NICU Mom Story | What I Wish I Knew
November 18, 2016
When my water broke just prior to my 35th week of pregnancy, I had no idea what was in store. I mainly worried about the health of my unborn child, and was almost debilitated by the feeling that she (and I) needed more time before she was born. My whole birthing experience changed because she was so early, and I had to deal with certain emotions that I hadn’t anticipated. The reality is, you never think that you’re going to have a baby in the NICU, but it happens. Here are a few things I wish I knew heading into my NICU experience.
1. You’re probably going to feel guilty. Don’t.
Whether it’s because you have to leave the hospital, or because your baby is in there in the first place, there’s inevitably something you are going to feel guilty about. Try your best to not succumb to those feelings. As my husband says, “You can’t play the what-if game.” You can’t control your child’s situation, and it’s not healthy to blame yourself for anything surrounding said situation. The best thing you can do is be there for your child, whether it’s nursing/feeding, kangaroo care, or whatever else is needed at the time.
2. You’ll be pumping. A lot.
One of the first things I remember happening after my daughter was admitted to the NICU was being given a pumping kit and then being sent to the NICU’s “pumping room.” Just because your baby is in the NICU doesn’t mean you can’t breastfeed. There are great lactation consultants that are always available to help, and you will always have access to the aforementioned pumping room. You are going to probably feel like a pumping machine at first, but (if you’re like me) you’ll be glad you stuck with it! However, if nursing isn’t your thing, you won’t be pressured to breastfeed if you don’t want to. Remember that it’s always up to you.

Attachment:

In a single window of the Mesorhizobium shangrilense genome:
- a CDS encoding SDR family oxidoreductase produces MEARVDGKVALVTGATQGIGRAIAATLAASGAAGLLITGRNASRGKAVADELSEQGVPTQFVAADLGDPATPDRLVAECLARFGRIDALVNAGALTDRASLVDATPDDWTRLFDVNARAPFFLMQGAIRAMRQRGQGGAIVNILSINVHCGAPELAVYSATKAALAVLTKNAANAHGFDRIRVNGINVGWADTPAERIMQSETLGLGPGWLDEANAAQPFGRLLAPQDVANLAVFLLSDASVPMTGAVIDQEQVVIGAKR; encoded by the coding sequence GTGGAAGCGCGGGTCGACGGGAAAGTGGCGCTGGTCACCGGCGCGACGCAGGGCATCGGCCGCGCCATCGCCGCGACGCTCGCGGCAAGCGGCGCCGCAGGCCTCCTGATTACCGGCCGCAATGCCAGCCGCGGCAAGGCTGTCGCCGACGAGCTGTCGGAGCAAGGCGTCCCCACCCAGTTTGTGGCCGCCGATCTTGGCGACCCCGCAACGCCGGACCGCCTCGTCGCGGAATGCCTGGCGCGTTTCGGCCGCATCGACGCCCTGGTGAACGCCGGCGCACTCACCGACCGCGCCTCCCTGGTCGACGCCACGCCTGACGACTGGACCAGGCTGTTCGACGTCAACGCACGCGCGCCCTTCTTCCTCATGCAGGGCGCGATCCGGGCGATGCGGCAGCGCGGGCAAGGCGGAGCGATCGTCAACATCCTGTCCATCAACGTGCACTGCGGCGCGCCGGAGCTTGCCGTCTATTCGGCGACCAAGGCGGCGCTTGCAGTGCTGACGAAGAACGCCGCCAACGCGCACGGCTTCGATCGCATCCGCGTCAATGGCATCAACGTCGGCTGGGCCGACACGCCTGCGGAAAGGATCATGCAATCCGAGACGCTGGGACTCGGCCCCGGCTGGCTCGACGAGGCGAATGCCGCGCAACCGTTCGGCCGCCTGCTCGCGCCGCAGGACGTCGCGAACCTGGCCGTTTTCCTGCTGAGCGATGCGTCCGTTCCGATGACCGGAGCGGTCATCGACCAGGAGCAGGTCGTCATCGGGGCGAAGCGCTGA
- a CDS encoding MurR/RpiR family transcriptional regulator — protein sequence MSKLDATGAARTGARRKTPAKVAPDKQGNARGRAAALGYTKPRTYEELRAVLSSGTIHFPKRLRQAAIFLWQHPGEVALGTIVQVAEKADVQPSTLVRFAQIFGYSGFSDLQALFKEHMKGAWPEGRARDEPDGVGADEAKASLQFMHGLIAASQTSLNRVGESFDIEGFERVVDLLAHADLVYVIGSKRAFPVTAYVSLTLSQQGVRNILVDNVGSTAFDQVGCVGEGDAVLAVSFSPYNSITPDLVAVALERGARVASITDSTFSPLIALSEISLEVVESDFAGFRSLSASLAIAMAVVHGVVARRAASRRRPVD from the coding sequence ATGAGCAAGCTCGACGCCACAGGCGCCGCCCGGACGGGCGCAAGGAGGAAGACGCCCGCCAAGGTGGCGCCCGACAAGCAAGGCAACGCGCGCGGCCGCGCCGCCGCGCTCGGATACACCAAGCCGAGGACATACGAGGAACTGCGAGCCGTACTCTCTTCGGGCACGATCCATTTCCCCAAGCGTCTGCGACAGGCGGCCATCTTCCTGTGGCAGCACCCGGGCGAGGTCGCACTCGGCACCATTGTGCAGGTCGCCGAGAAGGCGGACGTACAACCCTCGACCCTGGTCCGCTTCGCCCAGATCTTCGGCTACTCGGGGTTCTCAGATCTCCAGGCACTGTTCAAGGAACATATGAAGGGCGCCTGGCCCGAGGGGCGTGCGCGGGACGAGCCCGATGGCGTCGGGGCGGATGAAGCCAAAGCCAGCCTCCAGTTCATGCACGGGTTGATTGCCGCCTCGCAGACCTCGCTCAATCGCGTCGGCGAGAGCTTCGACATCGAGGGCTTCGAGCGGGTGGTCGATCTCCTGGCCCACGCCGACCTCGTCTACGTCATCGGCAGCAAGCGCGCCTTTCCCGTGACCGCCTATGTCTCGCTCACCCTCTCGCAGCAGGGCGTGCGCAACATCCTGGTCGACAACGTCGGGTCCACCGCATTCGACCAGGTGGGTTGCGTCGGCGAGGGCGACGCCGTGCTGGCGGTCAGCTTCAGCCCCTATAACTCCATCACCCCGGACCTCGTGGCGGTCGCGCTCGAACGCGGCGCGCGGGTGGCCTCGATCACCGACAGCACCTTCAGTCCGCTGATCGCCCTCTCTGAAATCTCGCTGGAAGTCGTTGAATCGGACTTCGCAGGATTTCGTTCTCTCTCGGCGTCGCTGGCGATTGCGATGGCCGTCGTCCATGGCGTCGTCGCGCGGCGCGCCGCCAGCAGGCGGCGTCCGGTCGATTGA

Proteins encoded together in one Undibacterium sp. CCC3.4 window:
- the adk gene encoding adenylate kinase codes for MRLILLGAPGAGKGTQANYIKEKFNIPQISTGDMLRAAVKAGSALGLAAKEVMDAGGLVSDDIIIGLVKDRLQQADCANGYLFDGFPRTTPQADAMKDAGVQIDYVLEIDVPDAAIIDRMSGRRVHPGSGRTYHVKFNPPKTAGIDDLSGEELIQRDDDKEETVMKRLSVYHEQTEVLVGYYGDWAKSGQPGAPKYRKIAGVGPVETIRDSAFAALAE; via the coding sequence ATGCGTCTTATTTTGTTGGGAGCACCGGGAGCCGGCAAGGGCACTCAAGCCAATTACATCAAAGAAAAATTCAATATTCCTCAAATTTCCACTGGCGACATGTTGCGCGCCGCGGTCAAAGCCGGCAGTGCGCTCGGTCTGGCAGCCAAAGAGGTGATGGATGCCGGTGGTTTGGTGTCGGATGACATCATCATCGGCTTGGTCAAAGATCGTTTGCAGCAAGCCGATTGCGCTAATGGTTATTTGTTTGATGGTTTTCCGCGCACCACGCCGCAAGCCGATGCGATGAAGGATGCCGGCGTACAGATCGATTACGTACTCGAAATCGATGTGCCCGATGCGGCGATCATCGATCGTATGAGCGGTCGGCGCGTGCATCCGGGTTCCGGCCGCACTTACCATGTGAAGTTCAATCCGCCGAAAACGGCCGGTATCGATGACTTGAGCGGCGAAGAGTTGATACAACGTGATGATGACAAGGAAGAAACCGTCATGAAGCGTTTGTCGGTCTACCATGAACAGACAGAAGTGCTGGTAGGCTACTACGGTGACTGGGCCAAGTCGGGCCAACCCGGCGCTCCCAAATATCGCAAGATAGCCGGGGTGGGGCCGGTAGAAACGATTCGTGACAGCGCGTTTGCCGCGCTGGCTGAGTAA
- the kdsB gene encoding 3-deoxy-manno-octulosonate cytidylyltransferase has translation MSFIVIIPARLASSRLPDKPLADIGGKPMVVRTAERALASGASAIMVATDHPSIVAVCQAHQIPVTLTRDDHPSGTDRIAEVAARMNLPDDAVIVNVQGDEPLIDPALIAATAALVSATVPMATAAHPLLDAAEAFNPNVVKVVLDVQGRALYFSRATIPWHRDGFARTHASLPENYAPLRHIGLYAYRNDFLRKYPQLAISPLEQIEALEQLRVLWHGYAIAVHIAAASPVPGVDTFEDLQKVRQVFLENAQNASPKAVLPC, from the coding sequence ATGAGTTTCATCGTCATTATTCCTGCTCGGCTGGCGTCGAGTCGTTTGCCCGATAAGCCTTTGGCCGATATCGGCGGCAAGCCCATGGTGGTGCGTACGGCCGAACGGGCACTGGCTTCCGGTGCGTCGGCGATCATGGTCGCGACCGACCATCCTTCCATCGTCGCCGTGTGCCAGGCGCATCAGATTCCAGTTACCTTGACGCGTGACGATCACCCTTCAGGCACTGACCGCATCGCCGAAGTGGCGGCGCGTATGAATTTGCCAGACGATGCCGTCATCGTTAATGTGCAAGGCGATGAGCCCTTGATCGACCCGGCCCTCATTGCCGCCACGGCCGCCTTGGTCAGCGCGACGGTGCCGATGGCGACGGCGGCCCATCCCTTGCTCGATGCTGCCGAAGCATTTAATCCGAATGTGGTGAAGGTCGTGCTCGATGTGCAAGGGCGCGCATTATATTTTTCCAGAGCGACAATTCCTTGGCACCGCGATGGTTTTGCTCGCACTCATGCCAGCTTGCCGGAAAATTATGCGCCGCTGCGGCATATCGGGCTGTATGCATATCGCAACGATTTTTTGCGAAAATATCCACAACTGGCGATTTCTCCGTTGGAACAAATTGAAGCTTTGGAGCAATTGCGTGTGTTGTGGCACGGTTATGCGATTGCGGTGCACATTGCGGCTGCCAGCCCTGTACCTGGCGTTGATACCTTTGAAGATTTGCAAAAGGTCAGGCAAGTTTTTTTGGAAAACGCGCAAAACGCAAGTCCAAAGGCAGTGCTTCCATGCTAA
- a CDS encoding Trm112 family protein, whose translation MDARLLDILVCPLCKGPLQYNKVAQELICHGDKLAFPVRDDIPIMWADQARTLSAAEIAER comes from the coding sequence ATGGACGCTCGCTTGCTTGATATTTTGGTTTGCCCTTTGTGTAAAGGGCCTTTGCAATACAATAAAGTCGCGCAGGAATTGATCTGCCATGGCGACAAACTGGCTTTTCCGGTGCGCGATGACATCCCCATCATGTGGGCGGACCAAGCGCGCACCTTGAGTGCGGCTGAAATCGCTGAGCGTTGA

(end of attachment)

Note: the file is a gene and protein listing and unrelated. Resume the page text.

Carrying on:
3. You’re going to feel powerless.
I’m not going to mince words here… coming home from the hospital without your baby sucks. A lot. It’s hard to describe if you haven’t been through it, but there’s an absence there that is really painful. The physical and emotional toll that traveling to and from the NICU can take is considerable. I remember having to deal with a pretty intense infection while still pumping every two hours and driving up to visit my baby. But, I promise, it will get better! Just take things a day at a time, even an hour at a time. Your time at the NICU will seem like forever, and then feel like it flew by.
4. You may experience heightened postpartum depression.
I was very lucky to have a wonderful doctor who spoke to me about this. The fact is that NICU parents are more likely to experience postpartum depression than those who get to take their children home right away. Be aware of how you’re feeling, and reach out immediately if you feel intense depression or other intense emotions that seem out of place.
5. Don’t get intimidated by the hospital bills.
Hospital bills are the last things you should be worrying about while your baby is in the hospital. However, you will have to deal with them eventually. Just know that most hospitals will work with you to set up payment plans, and may also be able to provide additional financial assistance even after insurance has covered some of the costs. So don’t be afraid to ask.
6. You are stronger than you know.
When I look back on that time in my life now, I am still in awe that we all got through it. The feeling that you get when you become a parent can be almost primal; you’ll do whatever it takes to protect your child. Even if the days seem long and hard, they won’t always be. You will look back and realize how strong you had to be, and hopefully be at least a little bit proud of that. Remember … just take things a day at a time.
For anyone who wants to read more from fellow NICU families, please check out this thread. And please feel free to share your thoughts and experiences below.
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